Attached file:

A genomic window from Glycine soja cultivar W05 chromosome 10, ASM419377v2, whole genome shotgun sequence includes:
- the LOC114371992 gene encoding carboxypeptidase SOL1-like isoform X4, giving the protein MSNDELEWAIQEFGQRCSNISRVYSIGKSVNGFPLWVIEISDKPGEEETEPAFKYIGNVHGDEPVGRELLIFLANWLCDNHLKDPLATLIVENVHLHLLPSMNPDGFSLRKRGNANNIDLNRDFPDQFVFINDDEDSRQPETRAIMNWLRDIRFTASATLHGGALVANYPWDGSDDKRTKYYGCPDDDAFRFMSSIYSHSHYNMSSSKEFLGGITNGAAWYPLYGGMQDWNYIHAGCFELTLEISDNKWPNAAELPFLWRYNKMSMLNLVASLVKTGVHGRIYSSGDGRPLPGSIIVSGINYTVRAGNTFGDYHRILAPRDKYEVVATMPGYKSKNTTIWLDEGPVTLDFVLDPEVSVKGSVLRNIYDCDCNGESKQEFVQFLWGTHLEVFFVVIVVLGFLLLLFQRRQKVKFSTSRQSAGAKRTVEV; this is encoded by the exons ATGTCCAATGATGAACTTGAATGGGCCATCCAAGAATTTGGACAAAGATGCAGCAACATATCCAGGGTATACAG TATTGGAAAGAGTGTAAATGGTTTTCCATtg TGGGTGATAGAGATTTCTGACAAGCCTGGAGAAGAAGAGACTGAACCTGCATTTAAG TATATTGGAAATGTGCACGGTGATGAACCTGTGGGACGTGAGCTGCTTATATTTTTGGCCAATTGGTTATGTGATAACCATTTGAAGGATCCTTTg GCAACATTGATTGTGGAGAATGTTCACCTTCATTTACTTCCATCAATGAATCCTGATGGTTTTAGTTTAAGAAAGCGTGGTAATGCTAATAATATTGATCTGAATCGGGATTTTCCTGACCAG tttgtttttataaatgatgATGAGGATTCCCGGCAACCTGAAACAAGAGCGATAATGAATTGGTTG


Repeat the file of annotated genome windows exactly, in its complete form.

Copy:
A genomic window from Glycine soja cultivar W05 chromosome 10, ASM419377v2, whole genome shotgun sequence includes:
- the LOC114371992 gene encoding carboxypeptidase SOL1-like isoform X4, giving the protein MSNDELEWAIQEFGQRCSNISRVYSIGKSVNGFPLWVIEISDKPGEEETEPAFKYIGNVHGDEPVGRELLIFLANWLCDNHLKDPLATLIVENVHLHLLPSMNPDGFSLRKRGNANNIDLNRDFPDQFVFINDDEDSRQPETRAIMNWLRDIRFTASATLHGGALVANYPWDGSDDKRTKYYGCPDDDAFRFMSSIYSHSHYNMSSSKEFLGGITNGAAWYPLYGGMQDWNYIHAGCFELTLEISDNKWPNAAELPFLWRYNKMSMLNLVASLVKTGVHGRIYSSGDGRPLPGSIIVSGINYTVRAGNTFGDYHRILAPRDKYEVVATMPGYKSKNTTIWLDEGPVTLDFVLDPEVSVKGSVLRNIYDCDCNGESKQEFVQFLWGTHLEVFFVVIVVLGFLLLLFQRRQKVKFSTSRQSAGAKRTVEV; this is encoded by the exons ATGTCCAATGATGAACTTGAATGGGCCATCCAAGAATTTGGACAAAGATGCAGCAACATATCCAGGGTATACAG TATTGGAAAGAGTGTAAATGGTTTTCCATtg TGGGTGATAGAGATTTCTGACAAGCCTGGAGAAGAAGAGACTGAACCTGCATTTAAG TATATTGGAAATGTGCACGGTGATGAACCTGTGGGACGTGAGCTGCTTATATTTTTGGCCAATTGGTTATGTGATAACCATTTGAAGGATCCTTTg GCAACATTGATTGTGGAGAATGTTCACCTTCATTTACTTCCATCAATGAATCCTGATGGTTTTAGTTTAAGAAAGCGTGGTAATGCTAATAATATTGATCTGAATCGGGATTTTCCTGACCAG tttgtttttataaatgatgATGAGGATTCCCGGCAACCTGAAACAAGAGCGATAATGAATTGGTTG